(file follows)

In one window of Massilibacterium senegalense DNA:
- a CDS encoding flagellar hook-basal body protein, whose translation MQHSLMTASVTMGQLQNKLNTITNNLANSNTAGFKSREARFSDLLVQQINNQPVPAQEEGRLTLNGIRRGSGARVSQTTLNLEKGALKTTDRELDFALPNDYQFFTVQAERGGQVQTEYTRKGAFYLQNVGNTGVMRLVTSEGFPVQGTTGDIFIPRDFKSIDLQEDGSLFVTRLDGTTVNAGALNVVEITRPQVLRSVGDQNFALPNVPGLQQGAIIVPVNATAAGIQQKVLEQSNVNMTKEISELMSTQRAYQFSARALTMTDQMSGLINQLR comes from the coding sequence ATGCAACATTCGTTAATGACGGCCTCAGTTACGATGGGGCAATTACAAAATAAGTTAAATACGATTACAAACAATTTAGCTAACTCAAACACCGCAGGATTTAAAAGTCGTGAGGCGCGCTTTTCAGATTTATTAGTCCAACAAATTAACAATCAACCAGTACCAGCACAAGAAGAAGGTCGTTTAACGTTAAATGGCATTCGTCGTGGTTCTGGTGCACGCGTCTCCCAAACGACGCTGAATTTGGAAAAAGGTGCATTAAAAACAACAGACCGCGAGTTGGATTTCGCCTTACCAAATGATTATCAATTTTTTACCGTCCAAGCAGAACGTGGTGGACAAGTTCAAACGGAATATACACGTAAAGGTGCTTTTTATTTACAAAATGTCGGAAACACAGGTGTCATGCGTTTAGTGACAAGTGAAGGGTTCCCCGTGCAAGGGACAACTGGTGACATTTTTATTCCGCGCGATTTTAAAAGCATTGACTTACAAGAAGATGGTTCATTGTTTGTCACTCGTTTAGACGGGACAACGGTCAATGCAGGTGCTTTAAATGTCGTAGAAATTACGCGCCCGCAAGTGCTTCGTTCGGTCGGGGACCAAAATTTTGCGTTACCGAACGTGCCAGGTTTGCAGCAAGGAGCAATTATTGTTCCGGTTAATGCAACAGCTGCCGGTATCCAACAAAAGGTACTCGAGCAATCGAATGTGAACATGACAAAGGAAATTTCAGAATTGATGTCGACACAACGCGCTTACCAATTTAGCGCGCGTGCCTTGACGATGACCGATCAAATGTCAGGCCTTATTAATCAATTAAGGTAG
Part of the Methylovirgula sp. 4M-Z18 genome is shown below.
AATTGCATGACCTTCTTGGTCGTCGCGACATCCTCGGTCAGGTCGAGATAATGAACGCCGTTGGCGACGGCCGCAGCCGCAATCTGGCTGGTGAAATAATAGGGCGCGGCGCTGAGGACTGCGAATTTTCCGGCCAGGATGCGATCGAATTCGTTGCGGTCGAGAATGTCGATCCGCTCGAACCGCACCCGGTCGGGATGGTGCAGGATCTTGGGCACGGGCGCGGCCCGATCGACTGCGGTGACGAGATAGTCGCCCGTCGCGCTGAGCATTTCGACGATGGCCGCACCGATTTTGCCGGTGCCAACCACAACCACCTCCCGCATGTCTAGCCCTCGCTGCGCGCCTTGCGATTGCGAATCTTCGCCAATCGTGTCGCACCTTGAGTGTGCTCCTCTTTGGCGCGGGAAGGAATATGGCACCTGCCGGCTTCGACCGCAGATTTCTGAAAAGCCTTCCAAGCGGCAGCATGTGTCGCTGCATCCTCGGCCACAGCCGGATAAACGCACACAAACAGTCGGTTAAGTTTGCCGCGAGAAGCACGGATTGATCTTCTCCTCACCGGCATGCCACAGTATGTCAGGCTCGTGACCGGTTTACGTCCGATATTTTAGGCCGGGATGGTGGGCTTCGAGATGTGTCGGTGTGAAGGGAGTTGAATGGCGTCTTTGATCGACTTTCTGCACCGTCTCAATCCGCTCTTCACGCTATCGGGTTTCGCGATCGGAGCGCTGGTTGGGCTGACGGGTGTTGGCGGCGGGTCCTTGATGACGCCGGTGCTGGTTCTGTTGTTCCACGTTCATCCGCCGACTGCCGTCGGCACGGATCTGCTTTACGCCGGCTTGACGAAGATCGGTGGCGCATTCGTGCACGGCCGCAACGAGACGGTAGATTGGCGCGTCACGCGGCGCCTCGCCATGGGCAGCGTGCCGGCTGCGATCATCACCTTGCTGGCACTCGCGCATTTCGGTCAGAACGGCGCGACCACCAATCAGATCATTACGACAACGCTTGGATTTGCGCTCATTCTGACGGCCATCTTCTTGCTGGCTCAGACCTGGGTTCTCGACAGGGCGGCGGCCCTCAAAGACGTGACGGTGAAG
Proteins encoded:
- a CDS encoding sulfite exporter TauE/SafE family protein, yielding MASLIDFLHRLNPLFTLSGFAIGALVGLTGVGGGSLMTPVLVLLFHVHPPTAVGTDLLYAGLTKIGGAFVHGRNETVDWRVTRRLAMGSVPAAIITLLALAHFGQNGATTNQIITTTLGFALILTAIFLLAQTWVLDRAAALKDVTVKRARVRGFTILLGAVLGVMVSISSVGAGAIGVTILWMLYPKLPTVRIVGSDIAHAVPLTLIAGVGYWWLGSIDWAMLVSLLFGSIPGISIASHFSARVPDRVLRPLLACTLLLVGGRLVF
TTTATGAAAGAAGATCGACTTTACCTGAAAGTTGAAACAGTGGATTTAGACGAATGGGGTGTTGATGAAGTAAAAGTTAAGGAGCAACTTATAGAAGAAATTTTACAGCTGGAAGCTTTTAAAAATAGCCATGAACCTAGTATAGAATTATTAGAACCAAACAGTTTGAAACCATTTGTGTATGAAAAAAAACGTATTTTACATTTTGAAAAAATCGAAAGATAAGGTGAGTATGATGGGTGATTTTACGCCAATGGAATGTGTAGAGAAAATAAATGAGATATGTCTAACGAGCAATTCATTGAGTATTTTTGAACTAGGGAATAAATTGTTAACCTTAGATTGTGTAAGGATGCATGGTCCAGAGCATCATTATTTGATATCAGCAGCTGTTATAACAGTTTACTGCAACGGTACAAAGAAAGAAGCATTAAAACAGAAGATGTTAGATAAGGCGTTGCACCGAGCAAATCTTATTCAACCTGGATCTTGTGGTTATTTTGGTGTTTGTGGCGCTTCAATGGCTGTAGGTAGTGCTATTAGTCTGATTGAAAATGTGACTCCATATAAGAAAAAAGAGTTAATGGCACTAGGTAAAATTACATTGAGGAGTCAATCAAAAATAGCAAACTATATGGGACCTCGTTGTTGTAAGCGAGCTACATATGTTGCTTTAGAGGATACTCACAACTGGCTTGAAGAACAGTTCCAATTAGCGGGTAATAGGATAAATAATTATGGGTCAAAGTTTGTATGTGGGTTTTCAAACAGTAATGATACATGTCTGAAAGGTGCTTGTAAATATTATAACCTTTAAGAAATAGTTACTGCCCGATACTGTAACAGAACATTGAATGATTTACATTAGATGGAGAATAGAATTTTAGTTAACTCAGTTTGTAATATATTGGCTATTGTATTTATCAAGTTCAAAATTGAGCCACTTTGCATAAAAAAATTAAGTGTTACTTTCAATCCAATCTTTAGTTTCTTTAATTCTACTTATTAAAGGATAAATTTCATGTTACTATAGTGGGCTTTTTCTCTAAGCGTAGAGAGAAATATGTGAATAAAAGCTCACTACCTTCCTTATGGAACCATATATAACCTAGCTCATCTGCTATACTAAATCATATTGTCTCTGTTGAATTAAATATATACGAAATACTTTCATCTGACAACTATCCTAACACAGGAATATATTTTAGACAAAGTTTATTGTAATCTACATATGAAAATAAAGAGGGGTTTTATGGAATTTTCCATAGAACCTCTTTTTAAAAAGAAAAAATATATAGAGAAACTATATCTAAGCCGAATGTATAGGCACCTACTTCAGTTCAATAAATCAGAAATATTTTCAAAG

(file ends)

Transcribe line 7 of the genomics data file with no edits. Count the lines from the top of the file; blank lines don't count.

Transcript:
TTTATGAAAGAAGATCGACTTTACCTGAAAGTTGAAACAGTGGATTTAGACGAATGGGGTGTTGATGAAGTAAAAGTTAAGGAGCAACTTATAGAAGAAATTTTACAGCTGGAAGCTTTTAAAAATAGCCATGAACCTAGTATAGAATTATTAGAACCAAACAGTTTGAAACCATTTGTGTATGAAAAAAAACGTATTTTACATTTTGAAAAAATCGAAAGATAAGGTGAGTATGATGGGTGATTTTACGCCAATGGAATGTGTAGAGAAAATAAATGAGATATGTCTAACGAGCAATTCATTGAGTATTTTTGAACTAGGGAATAAATTGTTAACCTTAGATTGTGTAAGGATGCATGGTCCAGAGCATCATTATTTGATATCAGCAGCTGTTATAACAGTTTACTGCAACGGTACAAAGAAAGAAGCATTAAAACAGAAGATGTTAGATAAGGCGTTGCACCGAGCAAATCTTATTCAACCTGGATCTTGTGGTTATTTTGGTGTTTGTGGCGCTTCAATGGCTGTAGGTAGTGCTATTAGTCTGATTGAAAATGTGACTCCATATAAGAAAAAAGAGTTAATGGCACTAGGTAAAATTACATTGAGGAGTCAATCAAAAATAGCAAACTATATGGGACCTCGTTGTTGTAAGCGAGCTACATATGTTGCTTTAGAGGATACTCACAACTGGCTTGAAGAACAGTTCCAATTAGCGGGTAATAGGATAAATAATTATGGGTCAAAGTTTGTATGTGGGTTTTCAAACAGTAATGATACATGTCTGAAAGGTGCTTGTAAATATTATAACCTTTAAGAAATAGTTACTGCCCGATACTGTAACAGAACATTGAATGATTTACATTAGATGGAGAATAGAATTTTAGTTAACTCAGTTTGTAATATATTGGCTATTGTATTTATCAAGTTCAAAATTGAGCCACTTTGCATAAAAAAATTAAGTGTTACTTTCAATCCAATCTTTAGTTTCTTTAATTCTACTTATTAAAGGATAAATTTCATGTTACTATAGTGGGCTTTTTCTCTAAGCGTAGAGAGAAATATGTGAATAAAAGCTCACTACCTTCCTTATGGAACCATATATAACCTAGCTCATCTGCTATACTAAATCATATTGTCTCTGTTGAATTAAATATATACGAAATACTTTCATCTGACAACTATCCTAACACAGGAATATATTTTAGACAAAGTTTATTGTAATCTACATATGAAAATAAAGAGGGGTTTTATGGAATTTTCCATAGAACCTCTTTTTAAAAAGAAAAAATATATAGAGAAACTATATCTAAGCCGAATGTATAGGCACCTACTTCAGTTCAATAAATCAGAAATATTTTCAAAG